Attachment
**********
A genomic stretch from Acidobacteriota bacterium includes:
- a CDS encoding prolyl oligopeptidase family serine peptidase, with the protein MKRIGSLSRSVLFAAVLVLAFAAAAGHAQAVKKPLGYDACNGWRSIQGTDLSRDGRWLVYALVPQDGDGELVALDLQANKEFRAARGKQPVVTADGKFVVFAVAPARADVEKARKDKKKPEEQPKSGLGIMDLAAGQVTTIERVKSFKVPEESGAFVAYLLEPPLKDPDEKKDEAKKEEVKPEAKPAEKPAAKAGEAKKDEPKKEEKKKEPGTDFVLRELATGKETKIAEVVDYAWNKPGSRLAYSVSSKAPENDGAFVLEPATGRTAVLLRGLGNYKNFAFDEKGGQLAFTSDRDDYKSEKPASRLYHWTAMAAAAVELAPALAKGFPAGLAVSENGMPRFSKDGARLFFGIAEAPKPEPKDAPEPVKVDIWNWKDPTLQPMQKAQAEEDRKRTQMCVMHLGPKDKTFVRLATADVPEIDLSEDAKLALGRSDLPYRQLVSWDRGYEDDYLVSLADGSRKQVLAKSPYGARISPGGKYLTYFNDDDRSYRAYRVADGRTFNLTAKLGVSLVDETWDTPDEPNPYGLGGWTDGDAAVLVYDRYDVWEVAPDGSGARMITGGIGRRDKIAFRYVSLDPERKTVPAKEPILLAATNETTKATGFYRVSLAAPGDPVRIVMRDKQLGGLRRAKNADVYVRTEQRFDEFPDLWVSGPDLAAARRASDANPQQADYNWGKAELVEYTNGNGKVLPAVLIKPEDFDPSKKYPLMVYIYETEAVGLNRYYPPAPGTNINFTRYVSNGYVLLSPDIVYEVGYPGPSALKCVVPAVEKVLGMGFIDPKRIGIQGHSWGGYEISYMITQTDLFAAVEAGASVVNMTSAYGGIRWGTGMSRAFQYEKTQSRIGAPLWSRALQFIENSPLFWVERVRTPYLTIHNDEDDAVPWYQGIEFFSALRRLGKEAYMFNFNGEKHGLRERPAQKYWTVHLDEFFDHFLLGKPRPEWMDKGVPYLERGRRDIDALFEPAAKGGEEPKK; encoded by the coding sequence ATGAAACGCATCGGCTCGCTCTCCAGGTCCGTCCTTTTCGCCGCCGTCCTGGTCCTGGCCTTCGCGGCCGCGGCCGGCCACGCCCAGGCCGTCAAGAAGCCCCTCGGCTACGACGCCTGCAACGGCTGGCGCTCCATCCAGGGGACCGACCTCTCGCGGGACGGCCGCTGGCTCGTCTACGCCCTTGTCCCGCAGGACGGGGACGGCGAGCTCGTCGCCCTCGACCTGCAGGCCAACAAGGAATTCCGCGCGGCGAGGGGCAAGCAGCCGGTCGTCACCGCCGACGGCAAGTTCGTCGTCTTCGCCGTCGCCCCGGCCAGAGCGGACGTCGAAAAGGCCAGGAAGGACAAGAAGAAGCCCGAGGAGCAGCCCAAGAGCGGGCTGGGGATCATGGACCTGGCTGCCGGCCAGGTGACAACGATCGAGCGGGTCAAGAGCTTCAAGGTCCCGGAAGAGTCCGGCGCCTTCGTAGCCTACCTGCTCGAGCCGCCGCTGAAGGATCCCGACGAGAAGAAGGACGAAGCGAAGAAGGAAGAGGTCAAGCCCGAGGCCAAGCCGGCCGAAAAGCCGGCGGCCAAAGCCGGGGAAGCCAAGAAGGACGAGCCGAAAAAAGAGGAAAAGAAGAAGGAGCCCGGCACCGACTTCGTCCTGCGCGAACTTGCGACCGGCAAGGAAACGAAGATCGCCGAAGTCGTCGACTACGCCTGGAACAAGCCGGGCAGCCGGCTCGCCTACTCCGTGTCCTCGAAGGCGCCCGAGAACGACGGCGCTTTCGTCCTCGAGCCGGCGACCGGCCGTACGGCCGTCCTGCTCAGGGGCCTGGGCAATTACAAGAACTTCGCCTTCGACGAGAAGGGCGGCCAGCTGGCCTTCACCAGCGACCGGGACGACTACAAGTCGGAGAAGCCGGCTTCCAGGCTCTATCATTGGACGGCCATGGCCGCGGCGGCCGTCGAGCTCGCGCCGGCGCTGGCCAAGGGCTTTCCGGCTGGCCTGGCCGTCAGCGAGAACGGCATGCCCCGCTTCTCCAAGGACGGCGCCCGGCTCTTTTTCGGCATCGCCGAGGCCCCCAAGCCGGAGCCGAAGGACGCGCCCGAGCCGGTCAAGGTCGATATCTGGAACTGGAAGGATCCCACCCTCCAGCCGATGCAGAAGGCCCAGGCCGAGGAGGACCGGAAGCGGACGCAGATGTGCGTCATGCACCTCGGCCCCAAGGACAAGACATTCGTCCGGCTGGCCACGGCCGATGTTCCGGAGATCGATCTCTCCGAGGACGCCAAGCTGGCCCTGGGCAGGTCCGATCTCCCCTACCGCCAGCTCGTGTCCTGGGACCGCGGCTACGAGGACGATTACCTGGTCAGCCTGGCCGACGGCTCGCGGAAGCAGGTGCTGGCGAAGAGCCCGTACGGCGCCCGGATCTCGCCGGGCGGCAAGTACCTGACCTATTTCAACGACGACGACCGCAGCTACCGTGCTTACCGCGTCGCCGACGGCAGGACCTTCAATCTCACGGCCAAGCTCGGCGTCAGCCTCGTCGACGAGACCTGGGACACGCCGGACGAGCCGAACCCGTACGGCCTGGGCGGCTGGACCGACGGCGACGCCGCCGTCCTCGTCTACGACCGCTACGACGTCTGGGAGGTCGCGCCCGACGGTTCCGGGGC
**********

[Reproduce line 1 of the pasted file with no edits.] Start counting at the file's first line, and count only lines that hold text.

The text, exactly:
A genomic stretch from Acidobacteriota bacterium includes: